Air Force vet faces judge on ISIS charges
NEW YORK -- A U.S. Air Force veteran and former airplane mechanic charged with attempting to join the Islamic State of Iraq and Syria, or ISIS, in Syria pleaded not guilty Wednesday to terrorism charges.
A bearded Tairod Nathan Webster Pugh, wearing prison-issued khaki pants and a blue short-sleeved shirt, repeated his full name when asked but said nothing else before Judge Nicholas Garaufis in a New York federal courthouse.
Pugh stood with his hands clenched behind his back and appeared to listen intently as the judge read the indictment against him, CBS News senior investigative producer Pat Milton reports.
Pugh's attorney, Michael K. Schneider, entered the plea on his behalf. He declined to address reporters after the brief court appearance.
Pugh, 47, of Neptune, New Jersey, was indicted Tuesday on charges of attempting to provide material support to a terrorist group and obstructing justice.
He was stopped at a Turkish airport in January carrying a laptop containing information on Turkey-Syria border crossing points as well as 180 jihadist propaganda videos, including one featuring an ISIS prisoner beheading, according to an indictment.
In a letter addressed to a woman investigators believe is Pugh's Egyptian wife, Pugh declared: "I will use the talents and skills given to me by Allah to establish and defend the Islamic States," according to court papers.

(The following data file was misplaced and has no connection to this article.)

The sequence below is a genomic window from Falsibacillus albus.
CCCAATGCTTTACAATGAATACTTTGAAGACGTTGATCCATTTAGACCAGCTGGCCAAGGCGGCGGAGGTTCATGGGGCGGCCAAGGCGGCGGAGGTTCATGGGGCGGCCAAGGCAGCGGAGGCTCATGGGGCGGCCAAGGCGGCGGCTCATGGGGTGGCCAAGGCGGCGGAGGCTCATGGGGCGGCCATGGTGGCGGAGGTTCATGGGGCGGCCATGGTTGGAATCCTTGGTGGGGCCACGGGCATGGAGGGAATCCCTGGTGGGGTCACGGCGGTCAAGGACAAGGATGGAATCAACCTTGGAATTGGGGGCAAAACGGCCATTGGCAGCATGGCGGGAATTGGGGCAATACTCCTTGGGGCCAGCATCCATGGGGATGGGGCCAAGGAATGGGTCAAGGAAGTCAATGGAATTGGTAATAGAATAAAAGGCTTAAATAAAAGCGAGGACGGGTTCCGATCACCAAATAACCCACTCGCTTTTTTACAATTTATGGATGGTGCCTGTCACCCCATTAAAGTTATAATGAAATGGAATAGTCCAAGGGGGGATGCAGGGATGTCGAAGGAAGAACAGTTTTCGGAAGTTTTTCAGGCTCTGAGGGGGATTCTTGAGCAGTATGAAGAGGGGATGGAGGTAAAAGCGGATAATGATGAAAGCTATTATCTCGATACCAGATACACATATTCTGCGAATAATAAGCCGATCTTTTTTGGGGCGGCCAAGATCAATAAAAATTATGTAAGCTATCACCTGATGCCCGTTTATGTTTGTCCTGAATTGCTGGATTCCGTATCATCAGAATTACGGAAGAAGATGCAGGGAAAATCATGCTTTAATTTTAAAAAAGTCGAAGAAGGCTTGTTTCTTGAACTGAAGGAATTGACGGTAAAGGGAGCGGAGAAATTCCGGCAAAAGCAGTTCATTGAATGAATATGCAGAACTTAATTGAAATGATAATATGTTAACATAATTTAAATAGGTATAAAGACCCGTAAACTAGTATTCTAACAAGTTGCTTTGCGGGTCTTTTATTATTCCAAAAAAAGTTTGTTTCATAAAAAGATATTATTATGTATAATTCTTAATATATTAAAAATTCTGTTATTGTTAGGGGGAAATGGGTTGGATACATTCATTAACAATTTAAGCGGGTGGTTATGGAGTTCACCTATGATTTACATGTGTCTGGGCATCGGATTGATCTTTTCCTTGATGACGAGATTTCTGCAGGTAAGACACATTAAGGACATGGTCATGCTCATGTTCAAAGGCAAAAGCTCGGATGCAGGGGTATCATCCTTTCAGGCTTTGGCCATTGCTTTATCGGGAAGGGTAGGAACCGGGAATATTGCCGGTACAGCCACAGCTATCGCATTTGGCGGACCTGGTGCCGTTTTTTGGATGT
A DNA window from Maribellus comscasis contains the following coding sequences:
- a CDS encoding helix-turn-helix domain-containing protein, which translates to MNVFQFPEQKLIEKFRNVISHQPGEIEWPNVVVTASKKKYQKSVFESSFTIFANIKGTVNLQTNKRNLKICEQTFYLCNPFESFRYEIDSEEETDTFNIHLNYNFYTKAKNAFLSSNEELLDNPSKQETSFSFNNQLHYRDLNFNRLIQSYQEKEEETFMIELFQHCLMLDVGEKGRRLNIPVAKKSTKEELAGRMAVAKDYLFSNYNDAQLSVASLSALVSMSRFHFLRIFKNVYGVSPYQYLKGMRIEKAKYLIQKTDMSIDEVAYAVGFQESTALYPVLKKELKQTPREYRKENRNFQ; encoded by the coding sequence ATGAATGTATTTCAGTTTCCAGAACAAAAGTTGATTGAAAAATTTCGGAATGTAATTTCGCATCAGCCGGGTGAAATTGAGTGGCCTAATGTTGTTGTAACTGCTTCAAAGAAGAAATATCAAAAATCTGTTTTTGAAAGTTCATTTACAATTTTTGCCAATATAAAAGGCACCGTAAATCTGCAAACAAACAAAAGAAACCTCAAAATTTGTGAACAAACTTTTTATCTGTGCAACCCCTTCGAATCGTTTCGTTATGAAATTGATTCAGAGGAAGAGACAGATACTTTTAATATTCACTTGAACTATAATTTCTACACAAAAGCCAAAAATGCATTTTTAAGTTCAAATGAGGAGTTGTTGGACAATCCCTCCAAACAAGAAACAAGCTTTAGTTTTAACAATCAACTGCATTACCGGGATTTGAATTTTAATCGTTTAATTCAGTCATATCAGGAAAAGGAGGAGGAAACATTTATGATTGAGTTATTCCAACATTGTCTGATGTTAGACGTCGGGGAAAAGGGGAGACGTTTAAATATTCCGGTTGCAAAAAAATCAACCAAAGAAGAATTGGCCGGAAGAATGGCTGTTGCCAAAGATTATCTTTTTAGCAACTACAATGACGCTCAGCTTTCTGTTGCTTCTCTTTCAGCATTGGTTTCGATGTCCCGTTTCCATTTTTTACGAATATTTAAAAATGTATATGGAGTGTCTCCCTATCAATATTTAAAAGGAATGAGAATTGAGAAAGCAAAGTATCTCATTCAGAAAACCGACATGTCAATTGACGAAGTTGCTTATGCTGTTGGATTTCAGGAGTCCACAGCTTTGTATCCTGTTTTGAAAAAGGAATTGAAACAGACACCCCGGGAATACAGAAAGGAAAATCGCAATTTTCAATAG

"There is only two possible outcomes for me," said the letter, which was recovered from his computer. "Victory or martyr."
The computer, as well as thumb drive data-storage devices and other recovered equipment, appeared to have been intentionally destroyed to deny investigators access, the indictment said.
Garaufis scheduled a May 8 status conference to review prosecutors' evidence and discuss any possible plea negotiations. Schneider said in court he would need time for his own forensic expert to review the data seized by federal authorities and to coordinate interviews with potential witnesses in Turkey, Egypt and elsewhere.
Pugh has been living overseas for the past year and a half, most recently in Egypt, the court papers show.
Pugh served in the Air Force from 1986 to 1990 and was trained in installing and maintaining aircraft engines and navigation and weapons systems. The airman first class was first assigned in July 1987 to the Woodbridge Air Base in England and then to the Davis-Monthan Air Force Base in Arizona in July 1989, the Air Force said. After leaving the Air Force, he worked as an avionics specialist and mechanic for companies in the Middle East and U.S.
The FBI got a 2001 tip about Pugh from a co-worker at American Airlines who said Pugh expressed sympathy for Osama bin Laden, according to court papers. The airline said he left in early 2000 after a few months at American. In 2002, an associate of Pugh's again told the FBI that Pugh was interested in traveling to Chechnya to wage war, the indictment said.
Pugh was stopped by Turkish authorities on Jan. 10, and returned to the U.S. five days later by way of Egypt. He told investigators he was in Turkey on vacation and to look for a job and had no intention of crossing into Syria, the indictment said.
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